Director: Jerome Robbins and Robert Wise
Producers: Saul Chaplin, Walter Mirisch (uncredited) and Robert Wise (uncredited)
Screenplay: Ernest Lehman and Arthur Laurents (book)
Composers: Leonard Bernstein (music), Stephen Sondheim (lyrics) and Irwin Kostal (uncredited)
Cinematography: Daniel L. Fapp, A.S.C.
Video Resolution: 1080p
Aspect Ratio: 2.20:1 [Super Panavision 70]
Audio: English: 7.1 DTS-HD Master Audio, English: 4.0 Dolby Digital, French: 5.1 DTS-HD, German: 5.1 DTS-HD and Spanish: 5.1 DTS-HD
Subtitles: English, English SDH, French, Spanish, Portuguese, Danish, Dutch, Flemish, Mandarin (Simplified), Norwegian and Swedish
Running Time: 2 hour 32 minutes
Region: Blu-ray: All Regions and DVD: PAL
Number of discs: 2
Studio: 20th Century Fox Entertainment
Andrew’s Blu-ray Review: ‘WEST SIDE STORY’ is without question one of the most iconic, undeniably powerful, and memorable films ever released. The idea behind the production was an act of genius in and of itself: taking the tried and true formula of William Shakespeare's prodigious work known as Romeo & Juliet and adapting it into a modern day setting. Jerome Robbins monumental musical brought forth enough flair in style and heart of wonder to capture the imaginations of even the most cynical of film goers and film critics upon the theatrical release in 1961 and now 50 years ago. There are few films that manage to be so awe-inspiring in scope. West Side Story has the distinction of winning 10 Academy Awards® and including Best Picture, which is the most ever for a film musical.
The film lays out some ground rules for the story from the beginning as two rivalling gangs in New York known as the Jets and the Sharks begin to demonstrate their immense displeasure with each other by evoking these negative sentiments with a perfectly choreographed song and dance number. The gang form replicates the original rivalry of Romeo & Juliet found between the Montagues and the Capulets.
This is a love story, of course, between two young star-crossed lovers from different backgrounds and who must struggle with the lack of acceptance from those who surround them. Tony [Richard Beymer] was the former leader of the Jets gang, and now he's looking for a brighter tomorrow without gang life interfering with a newfound spirit for renewal and growth. Maria [Natalie Wood] is the beautiful young woman who captures Tony's heart. Maria has inner-beauty that matches her outwardly gorgeous looks and she falls in love with Tony with an equal level of intensity and immediacy. Conflict inevitably arrives when Bernardo [George Chakiris] learns that his younger sister is involved with former Jet leader Tony. Bernardo is the gang leader of the Sharks.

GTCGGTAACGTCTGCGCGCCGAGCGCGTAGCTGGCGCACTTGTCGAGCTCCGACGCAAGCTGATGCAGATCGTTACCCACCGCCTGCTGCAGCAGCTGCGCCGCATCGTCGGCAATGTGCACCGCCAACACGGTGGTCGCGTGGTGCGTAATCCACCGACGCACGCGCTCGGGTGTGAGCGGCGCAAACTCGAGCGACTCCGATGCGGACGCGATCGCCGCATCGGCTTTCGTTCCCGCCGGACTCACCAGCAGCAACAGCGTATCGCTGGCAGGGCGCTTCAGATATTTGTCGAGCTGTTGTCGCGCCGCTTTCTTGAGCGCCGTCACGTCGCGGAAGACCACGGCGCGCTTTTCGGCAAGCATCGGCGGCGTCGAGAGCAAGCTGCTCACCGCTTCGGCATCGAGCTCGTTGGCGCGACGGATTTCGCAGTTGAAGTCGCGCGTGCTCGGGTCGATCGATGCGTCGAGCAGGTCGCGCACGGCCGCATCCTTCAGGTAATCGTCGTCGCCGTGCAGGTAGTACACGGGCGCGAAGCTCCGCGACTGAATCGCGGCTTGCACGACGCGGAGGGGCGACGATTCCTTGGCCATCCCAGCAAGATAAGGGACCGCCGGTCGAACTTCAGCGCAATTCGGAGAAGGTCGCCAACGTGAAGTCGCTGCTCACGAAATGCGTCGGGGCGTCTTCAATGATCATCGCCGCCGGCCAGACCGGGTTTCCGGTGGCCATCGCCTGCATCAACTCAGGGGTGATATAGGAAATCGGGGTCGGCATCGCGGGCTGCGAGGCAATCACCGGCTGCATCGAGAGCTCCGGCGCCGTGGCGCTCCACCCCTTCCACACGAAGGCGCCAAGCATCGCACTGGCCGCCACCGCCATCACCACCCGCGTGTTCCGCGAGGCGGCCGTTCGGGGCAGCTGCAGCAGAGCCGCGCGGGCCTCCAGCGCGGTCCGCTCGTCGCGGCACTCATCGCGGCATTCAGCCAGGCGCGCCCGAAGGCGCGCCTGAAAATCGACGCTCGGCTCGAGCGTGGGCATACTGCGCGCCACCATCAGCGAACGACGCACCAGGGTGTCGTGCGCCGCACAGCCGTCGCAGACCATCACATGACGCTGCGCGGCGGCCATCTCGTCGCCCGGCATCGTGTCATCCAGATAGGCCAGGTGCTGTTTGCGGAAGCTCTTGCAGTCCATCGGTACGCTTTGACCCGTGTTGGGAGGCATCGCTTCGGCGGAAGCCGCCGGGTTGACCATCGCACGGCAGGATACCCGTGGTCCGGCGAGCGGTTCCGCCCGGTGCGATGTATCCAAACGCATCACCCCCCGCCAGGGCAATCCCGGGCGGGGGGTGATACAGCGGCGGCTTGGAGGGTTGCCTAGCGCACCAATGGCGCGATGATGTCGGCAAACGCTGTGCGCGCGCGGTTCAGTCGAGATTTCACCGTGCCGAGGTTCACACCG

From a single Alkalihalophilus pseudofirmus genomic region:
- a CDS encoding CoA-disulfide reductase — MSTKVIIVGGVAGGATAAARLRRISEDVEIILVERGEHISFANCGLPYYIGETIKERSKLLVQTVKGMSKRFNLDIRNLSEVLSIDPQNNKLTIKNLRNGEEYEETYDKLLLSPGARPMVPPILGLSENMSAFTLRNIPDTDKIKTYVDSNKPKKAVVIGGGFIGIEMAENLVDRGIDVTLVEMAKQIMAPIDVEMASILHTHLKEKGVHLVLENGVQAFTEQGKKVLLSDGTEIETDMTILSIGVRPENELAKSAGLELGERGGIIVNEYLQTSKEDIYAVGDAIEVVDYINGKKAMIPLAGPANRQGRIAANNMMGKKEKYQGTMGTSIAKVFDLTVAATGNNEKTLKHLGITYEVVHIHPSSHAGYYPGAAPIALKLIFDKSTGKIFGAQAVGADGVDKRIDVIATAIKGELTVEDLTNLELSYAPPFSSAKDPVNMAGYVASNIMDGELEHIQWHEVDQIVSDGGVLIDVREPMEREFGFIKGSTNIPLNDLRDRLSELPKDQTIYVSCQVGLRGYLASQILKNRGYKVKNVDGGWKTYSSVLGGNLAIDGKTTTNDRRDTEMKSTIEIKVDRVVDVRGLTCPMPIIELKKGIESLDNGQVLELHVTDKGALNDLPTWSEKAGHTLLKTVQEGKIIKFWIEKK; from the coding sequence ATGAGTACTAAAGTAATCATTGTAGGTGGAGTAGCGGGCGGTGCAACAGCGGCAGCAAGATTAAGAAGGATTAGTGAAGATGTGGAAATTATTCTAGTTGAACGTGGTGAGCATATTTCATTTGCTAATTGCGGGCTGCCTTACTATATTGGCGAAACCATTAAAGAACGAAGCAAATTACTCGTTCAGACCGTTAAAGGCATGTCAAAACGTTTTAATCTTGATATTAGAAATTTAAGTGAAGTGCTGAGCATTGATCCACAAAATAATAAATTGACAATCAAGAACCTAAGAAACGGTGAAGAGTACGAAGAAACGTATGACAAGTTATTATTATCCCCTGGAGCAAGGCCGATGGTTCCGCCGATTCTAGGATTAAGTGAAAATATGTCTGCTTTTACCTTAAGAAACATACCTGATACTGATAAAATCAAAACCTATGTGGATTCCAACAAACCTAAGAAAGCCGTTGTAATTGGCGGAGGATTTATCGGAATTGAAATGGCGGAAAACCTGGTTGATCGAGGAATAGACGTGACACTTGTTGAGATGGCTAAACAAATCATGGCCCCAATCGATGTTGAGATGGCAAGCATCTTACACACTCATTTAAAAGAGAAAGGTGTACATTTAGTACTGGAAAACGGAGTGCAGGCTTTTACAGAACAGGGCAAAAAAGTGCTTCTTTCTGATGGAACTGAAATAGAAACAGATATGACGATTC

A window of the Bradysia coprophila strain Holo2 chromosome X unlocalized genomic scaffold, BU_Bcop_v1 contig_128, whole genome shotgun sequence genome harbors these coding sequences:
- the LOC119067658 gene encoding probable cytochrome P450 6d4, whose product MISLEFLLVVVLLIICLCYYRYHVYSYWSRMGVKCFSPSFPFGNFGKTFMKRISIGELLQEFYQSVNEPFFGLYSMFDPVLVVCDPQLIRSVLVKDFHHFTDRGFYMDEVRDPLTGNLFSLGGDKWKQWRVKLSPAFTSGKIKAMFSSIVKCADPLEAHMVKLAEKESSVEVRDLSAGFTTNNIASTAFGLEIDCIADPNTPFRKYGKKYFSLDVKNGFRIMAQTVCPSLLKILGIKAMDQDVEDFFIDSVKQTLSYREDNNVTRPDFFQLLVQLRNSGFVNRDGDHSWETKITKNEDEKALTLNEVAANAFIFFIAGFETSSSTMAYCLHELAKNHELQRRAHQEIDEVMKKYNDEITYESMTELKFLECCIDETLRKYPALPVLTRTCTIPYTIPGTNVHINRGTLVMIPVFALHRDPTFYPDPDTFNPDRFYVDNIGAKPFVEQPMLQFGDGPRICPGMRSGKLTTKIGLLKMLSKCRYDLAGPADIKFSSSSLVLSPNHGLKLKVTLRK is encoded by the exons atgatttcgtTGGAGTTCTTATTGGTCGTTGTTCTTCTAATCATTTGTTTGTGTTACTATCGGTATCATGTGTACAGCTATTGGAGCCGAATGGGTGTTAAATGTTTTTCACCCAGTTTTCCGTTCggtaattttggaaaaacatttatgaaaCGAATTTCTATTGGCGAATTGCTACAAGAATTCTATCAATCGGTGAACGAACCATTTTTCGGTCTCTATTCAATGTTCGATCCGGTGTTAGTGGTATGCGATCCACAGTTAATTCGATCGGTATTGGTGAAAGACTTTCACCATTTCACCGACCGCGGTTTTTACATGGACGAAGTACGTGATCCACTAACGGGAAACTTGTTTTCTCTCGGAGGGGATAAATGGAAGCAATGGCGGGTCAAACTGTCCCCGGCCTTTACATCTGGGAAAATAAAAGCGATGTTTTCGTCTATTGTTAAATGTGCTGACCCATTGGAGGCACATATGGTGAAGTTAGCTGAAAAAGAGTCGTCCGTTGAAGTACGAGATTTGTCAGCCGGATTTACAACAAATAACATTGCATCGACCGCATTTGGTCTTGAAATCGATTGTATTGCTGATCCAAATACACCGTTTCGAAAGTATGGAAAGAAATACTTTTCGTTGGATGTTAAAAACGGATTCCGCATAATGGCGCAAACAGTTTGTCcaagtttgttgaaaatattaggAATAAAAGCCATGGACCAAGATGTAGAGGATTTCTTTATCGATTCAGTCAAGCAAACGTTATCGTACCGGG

The performances in ‘WEST SIDE STORY’ are brilliant and uncannily captivating across the board. Both lead performances by Natalie Wood and Richard Beymer are remarkable achievements. Beymer was cast in one of his most memorable roles of his career and Natalie Wood added another excellent performance to her already long list of achievements (including her child performance in the original ‘Miracle on 34th Street’ and a performance against James Dean in ‘Rebel Without a Cause’). The supporting cast of actors helps the foundation of the film dramatically with great performances by Russ Tamblyn as the new Jet leader Riff (who is close friends with Tony), George Chakiris as Bernardo, and Rita Moreno as Bernardo's feisty and intelligent girlfriend Anita. George Chakiris and Rita Morena both received well deserved Academy Awards for their sensational performances.
There are two essential double-bill aspects to ‘WEST SIDE STORY’ that have continued to be so impressive after all of these years following the debut: the collaborations in music that combined the efforts of an undeniably jazz-infused Leonard Bernstein and the up and coming brilliant lyricist Stephen Sondheim, and the directing efforts from both Robert Wise and Jerome Robbins (who also choreographed the film). Robbins deserves the most recognition though, as he conceived of the original play and lent the best of his choreography on a level that had never been captured before and hasn't been since. Either double bill aspect concerning this massive and unrelentingly complicated production is purely wonderful and worthy of acclaim. The music sweeps viewers off their feet and captures the essence of romance and love while the energetic, stylish direction and the majority of which was done by Robert Wise, and choreography done entirely by Jerome Robbins, and brings some of the most captivating cinematic visuals around.